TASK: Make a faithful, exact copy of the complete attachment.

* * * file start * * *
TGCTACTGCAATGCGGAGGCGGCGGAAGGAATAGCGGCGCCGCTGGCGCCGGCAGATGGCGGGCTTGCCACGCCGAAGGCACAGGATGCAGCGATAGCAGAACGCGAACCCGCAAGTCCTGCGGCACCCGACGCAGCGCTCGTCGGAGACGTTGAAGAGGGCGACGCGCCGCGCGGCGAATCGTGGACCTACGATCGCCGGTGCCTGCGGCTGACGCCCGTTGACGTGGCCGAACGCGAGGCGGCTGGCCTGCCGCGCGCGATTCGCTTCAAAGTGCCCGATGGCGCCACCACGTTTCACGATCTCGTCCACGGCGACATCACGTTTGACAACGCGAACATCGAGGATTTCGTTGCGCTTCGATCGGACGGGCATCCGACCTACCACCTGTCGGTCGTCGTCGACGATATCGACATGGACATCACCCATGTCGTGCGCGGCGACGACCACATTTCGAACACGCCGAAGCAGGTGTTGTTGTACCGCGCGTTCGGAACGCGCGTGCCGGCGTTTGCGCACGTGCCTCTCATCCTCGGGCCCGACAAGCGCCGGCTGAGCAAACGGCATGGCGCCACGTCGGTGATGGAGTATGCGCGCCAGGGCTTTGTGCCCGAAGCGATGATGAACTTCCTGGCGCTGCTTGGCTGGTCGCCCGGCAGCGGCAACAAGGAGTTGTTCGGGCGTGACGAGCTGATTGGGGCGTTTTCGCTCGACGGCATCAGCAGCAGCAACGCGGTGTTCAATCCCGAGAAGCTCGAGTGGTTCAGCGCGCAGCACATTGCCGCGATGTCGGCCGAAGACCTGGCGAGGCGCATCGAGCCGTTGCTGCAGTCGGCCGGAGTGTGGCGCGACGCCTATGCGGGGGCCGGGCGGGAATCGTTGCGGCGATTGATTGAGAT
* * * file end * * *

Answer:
TGCTACTGCAATGCGGAGGCGGCGGAAGGAATAGCGGCGCCGCTGGCGCCGGCAGATGGCGGGCTTGCCACGCCGAAGGCACAGGATGCAGCGATAGCAGAACGCGAACCCGCAAGTCCTGCGGCACCCGACGCAGCGCTCGTCGGAGACGTTGAAGAGGGCGACGCGCCGCGCGGCGAATCGTGGACCTACGATCGCCGGTGCCTGCGGCTGACGCCCGTTGACGTGGCCGAACGCGAGGCGGCTGGCCTGCCGCGCGCGATTCGCTTCAAAGTGCCCGATGGCGCCACCACGTTTCACGATCTCGTCCACGGCGACATCACGTTTGACAACGCGAACATCGAGGATTTCGTTGCGCTTCGATCGGACGGGCATCCGACCTACCACCTGTCGGTCGTCGTCGACGATATCGACATGGACATCACCCATGTCGTGCGCGGCGACGACCACATTTCGAACACGCCGAAGCAGGTGTTGTTGTACCGCGCGTTCGGAACGCGCGTGCCGGCGTTTGCGCACGTGCCTCTCATCCTCGGGCCCGACAAGCGCCGGCTGAGCAAACGGCATGGCGCCACGTCGGTGATGGAGTATGCGCGCCAGGGCTTTGTGCCCGAAGCGATGATGAACTTCCTGGCGCTGCTTGGCTGGTCGCCCGGCAGCGGCAACAAGGAGTTGTTCGGGCGTGACGAGCTGATTGGGGCGTTTTCGCTCGACGGCATCAGCAGCAGCAACGCGGTGTTCAATCCCGAGAAGCTCGAGTGGTTCAGCGCGCAGCACATTGCCGCGATGTCGGCCGAAGACCTGGCGAGGCGCATCGAGCCGTTGCTGCAGTCGGCCGGAGTGTGGCGCGACGCCTATGCGGGGGCCGGGCGGGAATCGTTGCGGCGATTGATTGAGAT